After the roll bar and cage sections were removed the B-pillar roof hoop was cut out of the car, lickity split. Yes, this was deemed necessary to gain access to the upper tubing joints for welding. The cage structure far exceeded the OEM rollover protection of this piece, and it was welded back in later. Luckily there was a body seam there that covers up the outer fiberglass cut. It won't have to be body worked.

The picture above skips ahead a bit, where the cage is almost fully welded and back in the car, and the roof structure hoop was welded back in place. At this point it is getting close to being done. The upper front corner gusset tubes are shown here, and yes, they do land on the FIA bar. It was another compromise to keep from having to cut a giant chunk of the already weak windshield frame away at the A-pillar. The roof diagonal is also shown in this top-down shot.

The tubing above ties the front downbars into the firewall at one of the few places that has any metal. This is still a mostly fiberglass car, and the front half of the floor pans, trans tunnel, and most of the firewall is all just thin fiberglass. Can't exactly weld or land metal tubing onto that structure. So Ryan picked the farthest outer edge of firewall, which is metal at the base of the A-pillar, and tied some short pieces of 1.5" tubing from there to the main cage. This is to prevent TIRE INTRUSION into the cabin in a heavy crash, and for a car like this, well worth it. It doesn't pass through the firewall or tie into any major structure there. The upper OEM A-pillars are still free floating, since there is no roof structure (its almost identical to a convertible in this respect). With the OEM targa roof removed and the windshield out, the windshield surround is surprisingly weak and flexible. Oh well... we cannot tie into the A-pillar in any substantial way without taking more performance points for TTC/PTC.

The door bars are pushed outwards to almost the skin of the fiberglass doors, and the factory impact beams were removed. This is to give a lot of ROOM to the driver's arms, and the extra room is appreciated. These bars have a lot of curves in them, to fit this crazy chassis, so they were tied into the outer frame rails in 2 additional spots, as shown above. This makes them stronger in a side impact, and the bars and frame would both have to deflect a lot to touch my arms. I'm rather fond of my arm and would like to keep it attached to my body.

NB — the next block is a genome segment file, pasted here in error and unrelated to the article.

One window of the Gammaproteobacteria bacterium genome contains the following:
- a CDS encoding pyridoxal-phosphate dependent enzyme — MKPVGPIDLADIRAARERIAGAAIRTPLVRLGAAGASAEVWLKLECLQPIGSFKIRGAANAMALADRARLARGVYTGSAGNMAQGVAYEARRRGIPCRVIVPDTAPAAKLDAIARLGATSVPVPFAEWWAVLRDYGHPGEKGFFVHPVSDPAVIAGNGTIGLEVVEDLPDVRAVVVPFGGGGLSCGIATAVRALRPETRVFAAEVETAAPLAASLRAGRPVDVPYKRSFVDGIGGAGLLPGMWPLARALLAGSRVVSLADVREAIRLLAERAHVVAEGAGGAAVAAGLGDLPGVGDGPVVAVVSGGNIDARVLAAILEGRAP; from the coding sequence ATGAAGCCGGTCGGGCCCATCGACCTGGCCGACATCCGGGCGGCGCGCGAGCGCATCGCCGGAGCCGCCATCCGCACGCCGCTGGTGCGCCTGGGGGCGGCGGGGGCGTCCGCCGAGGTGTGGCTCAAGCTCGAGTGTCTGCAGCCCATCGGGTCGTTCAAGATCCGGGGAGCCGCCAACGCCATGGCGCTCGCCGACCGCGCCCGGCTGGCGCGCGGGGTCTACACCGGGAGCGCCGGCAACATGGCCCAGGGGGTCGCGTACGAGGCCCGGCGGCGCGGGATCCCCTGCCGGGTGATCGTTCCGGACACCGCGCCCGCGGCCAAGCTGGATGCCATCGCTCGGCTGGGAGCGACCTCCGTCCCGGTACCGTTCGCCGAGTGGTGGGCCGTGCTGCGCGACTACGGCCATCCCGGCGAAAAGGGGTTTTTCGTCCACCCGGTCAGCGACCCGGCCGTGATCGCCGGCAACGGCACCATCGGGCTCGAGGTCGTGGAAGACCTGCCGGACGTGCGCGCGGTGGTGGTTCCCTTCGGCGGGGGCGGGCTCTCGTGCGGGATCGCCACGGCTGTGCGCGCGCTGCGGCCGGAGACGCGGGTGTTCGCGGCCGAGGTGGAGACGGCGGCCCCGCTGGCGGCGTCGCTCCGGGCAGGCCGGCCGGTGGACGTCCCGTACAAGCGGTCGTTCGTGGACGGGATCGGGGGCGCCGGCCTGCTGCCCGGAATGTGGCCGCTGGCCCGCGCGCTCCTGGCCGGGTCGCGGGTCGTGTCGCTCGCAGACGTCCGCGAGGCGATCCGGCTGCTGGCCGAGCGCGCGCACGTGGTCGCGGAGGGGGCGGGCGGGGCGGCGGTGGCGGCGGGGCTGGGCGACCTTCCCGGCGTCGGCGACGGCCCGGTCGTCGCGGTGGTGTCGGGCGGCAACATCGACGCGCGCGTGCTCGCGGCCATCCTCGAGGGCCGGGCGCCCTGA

Another thing the upper side cage bars do is go UPWARDS from the B-pillar joints/factory roof structure hoop, to give me more head room in a rollover. The seat is bolted right down to the floor, without a slider or any risers, to increase headroom. The only other trick left is to lower the floor - which costs performance points in TTC, which we don't have to spare. Everything in racing is a compromise.

Non-Cage Stuff + Safety Upgrades

Our friends from Titan Auto Glass (above) came out to re-install the windshield after the welding was complete. They had already been out a few weeks earlier to remove the new windshield they had installed in January - an added expense of doing the cage in two different time periods, with a race in between. Always, always get the windshield out of the way for a cage job.

The 14" wide panoramic mirror from Longacre was mounted to fit my driving position. With the driver's side mirror I have an unobstructed rear view. The passenger side door mirror is broken and useless, for now.

continued below

Last edited by Fair!; 04-23-2015 at 08:44 AM.